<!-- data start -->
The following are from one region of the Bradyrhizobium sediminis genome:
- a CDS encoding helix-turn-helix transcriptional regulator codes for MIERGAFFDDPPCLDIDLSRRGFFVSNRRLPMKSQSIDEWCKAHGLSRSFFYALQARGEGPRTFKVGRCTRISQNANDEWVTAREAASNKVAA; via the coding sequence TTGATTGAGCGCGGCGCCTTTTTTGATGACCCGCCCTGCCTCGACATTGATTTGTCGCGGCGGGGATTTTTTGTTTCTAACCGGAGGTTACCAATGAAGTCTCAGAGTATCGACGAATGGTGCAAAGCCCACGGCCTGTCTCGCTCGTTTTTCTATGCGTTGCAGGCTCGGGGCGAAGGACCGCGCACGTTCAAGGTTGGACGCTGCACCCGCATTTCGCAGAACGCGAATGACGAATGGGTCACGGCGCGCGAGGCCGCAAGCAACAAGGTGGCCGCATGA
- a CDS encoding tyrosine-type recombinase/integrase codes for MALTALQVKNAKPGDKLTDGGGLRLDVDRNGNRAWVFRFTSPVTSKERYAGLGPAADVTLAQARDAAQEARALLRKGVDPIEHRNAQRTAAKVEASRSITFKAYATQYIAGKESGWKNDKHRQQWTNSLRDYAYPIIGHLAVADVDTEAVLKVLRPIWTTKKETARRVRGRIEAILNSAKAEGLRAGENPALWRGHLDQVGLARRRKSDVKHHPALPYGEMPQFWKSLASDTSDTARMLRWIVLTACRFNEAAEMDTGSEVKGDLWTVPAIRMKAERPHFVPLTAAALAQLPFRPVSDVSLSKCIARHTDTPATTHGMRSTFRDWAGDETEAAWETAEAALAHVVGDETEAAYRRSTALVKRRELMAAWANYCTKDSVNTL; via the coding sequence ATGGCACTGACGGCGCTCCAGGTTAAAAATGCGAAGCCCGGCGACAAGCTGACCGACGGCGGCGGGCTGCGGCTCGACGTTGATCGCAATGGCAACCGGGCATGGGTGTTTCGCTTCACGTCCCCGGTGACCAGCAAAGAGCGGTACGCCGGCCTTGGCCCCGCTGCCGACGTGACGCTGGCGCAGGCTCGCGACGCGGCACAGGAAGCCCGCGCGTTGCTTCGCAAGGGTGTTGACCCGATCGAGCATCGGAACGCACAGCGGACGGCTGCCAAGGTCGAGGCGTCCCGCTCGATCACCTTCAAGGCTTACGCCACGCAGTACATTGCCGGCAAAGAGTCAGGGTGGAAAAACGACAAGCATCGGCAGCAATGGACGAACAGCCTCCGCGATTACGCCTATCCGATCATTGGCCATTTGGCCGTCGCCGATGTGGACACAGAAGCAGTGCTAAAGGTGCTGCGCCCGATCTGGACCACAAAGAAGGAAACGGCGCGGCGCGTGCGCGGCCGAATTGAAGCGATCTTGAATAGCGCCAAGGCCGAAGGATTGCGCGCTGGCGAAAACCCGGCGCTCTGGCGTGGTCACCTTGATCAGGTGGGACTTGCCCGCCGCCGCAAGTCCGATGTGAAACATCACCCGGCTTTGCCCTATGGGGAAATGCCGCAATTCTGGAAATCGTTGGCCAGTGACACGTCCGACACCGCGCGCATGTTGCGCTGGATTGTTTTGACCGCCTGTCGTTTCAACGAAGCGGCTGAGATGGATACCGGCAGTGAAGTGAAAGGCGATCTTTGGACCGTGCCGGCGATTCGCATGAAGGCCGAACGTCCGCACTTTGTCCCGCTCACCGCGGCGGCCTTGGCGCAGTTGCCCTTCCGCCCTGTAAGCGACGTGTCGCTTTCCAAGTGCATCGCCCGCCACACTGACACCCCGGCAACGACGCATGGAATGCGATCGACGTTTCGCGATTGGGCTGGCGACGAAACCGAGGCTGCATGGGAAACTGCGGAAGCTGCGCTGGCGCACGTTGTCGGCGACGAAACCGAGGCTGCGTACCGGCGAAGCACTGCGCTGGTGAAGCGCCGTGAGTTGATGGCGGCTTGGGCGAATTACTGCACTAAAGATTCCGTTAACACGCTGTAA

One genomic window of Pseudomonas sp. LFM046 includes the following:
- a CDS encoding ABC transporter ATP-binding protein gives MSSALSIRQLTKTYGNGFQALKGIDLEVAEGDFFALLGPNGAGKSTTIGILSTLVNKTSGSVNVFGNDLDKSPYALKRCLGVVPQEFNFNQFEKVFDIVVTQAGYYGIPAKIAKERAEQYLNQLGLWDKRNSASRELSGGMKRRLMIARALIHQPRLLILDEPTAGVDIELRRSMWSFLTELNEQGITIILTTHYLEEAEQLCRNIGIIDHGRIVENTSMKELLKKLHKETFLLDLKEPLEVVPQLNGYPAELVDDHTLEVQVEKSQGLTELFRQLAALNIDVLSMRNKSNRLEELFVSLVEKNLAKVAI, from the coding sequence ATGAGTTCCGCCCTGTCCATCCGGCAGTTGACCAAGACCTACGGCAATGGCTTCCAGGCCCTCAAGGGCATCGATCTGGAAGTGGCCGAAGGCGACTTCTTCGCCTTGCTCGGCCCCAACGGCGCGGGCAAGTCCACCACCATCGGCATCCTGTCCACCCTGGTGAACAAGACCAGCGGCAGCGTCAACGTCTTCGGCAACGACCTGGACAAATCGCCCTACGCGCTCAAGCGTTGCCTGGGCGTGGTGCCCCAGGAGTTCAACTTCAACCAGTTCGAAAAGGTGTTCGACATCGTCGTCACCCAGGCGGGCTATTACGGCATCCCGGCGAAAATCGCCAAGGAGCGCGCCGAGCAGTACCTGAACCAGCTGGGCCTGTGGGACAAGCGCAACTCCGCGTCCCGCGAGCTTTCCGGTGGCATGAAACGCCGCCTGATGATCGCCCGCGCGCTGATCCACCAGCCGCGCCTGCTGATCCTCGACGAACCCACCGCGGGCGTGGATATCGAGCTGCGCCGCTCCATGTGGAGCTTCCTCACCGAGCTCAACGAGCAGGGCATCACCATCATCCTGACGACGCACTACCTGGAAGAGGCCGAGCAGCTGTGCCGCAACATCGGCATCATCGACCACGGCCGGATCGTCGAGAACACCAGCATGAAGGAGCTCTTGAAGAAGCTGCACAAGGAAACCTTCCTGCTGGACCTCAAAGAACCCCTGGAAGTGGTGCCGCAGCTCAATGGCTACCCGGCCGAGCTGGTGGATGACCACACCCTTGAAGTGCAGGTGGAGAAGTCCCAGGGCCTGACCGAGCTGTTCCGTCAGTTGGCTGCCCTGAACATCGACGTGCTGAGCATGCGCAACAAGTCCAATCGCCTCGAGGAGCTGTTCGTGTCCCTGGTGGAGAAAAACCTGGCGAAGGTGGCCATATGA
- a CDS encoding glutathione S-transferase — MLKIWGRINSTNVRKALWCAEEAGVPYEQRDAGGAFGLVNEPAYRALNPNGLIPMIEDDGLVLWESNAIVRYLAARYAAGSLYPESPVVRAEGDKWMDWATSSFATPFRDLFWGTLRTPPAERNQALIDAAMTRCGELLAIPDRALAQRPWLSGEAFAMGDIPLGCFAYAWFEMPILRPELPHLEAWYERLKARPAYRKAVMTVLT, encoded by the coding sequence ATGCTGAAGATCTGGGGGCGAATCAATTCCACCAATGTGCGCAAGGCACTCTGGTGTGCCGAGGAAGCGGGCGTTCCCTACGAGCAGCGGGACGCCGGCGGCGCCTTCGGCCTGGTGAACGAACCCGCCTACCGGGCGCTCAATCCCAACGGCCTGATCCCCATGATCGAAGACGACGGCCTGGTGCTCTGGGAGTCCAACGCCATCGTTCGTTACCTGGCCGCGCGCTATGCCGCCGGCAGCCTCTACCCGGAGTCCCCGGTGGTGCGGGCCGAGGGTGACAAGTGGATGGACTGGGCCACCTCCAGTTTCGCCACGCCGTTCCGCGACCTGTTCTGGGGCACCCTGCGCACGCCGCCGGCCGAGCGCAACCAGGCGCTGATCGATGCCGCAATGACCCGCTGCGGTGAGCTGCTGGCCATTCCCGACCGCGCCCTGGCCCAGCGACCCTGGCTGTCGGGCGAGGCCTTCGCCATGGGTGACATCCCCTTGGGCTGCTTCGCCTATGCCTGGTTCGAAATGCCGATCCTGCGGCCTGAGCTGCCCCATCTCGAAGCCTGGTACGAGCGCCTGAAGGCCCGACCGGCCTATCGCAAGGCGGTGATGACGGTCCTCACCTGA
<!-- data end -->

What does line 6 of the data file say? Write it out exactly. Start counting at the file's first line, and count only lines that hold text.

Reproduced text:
- a CDS encoding glutathione S-transferase — MLKIWGRINSTNVRKALWCAEEAGVPYEQRDAGGAFGLVNEPAYRALNPNGLIPMIEDDGLVLWESNAIVRYLAARYAAGSLYPESPVVRAEGDKWMDWATSSFATPFRDLFWGTLRTPPAERNQALIDAAMTRCGELLAIPDRALAQRPWLSGEAFAMGDIPLGCFAYAWFEMPILRPELPHLEAWYERLKARPAYRKAVMTVLT, encoded by the coding sequence ATGCTGAAGATCTGGGGGCGAATCAATTCCACCAATGTGCGCAAGGCACTCTGGTGTGCCGAGGAAGCGGGCGTTCCCTACGAGCAGCGGGACGCCGGCGGCGCCTTCGGCCTGGTGAACGAACCCGCCTACCGGGCGCTCAATCCCAACGGCCTGATCCCCATGATCGAAGACGACGGCCTGGTGCTCTGGGAGTCCAACGCCATCGTTCGTTACCTGGCCGCGCGCTATGCCGCCGGCAGCCTCTACCCGGAGTCCCCGGTGGTGCGGGCCGAGGGTGACAAGTGGATGGACTGGGCCACCTCCAGTTTCGCCACGCCGTTCCGCGACCTGTTCTGGGGCACCCTGCGCACGCCGCCGGCCGAGCGCAACCAGGCGCTGATCGATGCCGCAATGACCCGCTGCGGTGAGCTGCTGGCCATTCCCGACCGCGCCCTGGCCCAGCGACCCTGGCTGTCGGGCGAGGCCTTCGCCATGGGTGACATCCCCTTGGGCTGCTTCGCCTATGCCTGGTTCGAAATGCCGATCCTGCGGCCTGAGCTGCCCCATCTCGAAGCCTGGTACGAGCGCCTGAAGGCCCGACCGGCCTATCGCAAGGCGGTGATGACGGTCCTCACCTGA